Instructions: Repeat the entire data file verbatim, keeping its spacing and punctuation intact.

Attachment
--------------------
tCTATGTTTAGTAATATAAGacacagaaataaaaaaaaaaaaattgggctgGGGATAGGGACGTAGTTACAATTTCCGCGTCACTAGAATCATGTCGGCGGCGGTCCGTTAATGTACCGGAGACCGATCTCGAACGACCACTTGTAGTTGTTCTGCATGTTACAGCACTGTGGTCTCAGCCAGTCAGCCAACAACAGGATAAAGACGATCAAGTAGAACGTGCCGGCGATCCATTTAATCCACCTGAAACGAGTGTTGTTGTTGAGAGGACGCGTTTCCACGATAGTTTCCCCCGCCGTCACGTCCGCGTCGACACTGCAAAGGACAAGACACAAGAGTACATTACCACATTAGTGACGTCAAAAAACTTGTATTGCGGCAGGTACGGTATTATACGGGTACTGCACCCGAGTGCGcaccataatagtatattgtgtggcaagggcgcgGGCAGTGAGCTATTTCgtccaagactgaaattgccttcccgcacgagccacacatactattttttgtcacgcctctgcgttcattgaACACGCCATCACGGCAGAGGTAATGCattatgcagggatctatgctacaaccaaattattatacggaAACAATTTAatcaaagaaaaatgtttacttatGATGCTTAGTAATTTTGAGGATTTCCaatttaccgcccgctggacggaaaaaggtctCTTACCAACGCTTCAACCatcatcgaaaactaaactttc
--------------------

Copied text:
tCTATGTTTAGTAATATAAGacacagaaataaaaaaaaaaaaattgggctgGGGATAGGGACGTAGTTACAATTTCCGCGTCACTAGAATCATGTCGGCGGCGGTCCGTTAATGTACCGGAGACCGATCTCGAACGACCACTTGTAGTTGTTCTGCATGTTACAGCACTGTGGTCTCAGCCAGTCAGCCAACAACAGGATAAAGACGATCAAGTAGAACGTGCCGGCGATCCATTTAATCCACCTGAAACGAGTGTTGTTGTTGAGAGGACGCGTTTCCACGATAGTTTCCCCCGCCGTCACGTCCGCGTCGACACTGCAAAGGACAAGACACAAGAGTACATTACCACATTAGTGACGTCAAAAAACTTGTATTGCGGCAGGTACGGTATTATACGGGTACTGCACCCGAGTGCGcaccataatagtatattgtgtggcaagggcgcgGGCAGTGAGCTATTTCgtccaagactgaaattgccttcccgcacgagccacacatactattttttgtcacgcctctgcgttcattgaACACGCCATCACGGCAGAGGTAATGCattatgcagggatctatgctacaaccaaattattatacggaAACAATTTAatcaaagaaaaatgtttacttatGATGCTTAGTAATTTTGAGGATTTCCaatttaccgcccgctggacggaaaaaggtctCTTACCAACGCTTCAACCatcatcgaaaactaaactttc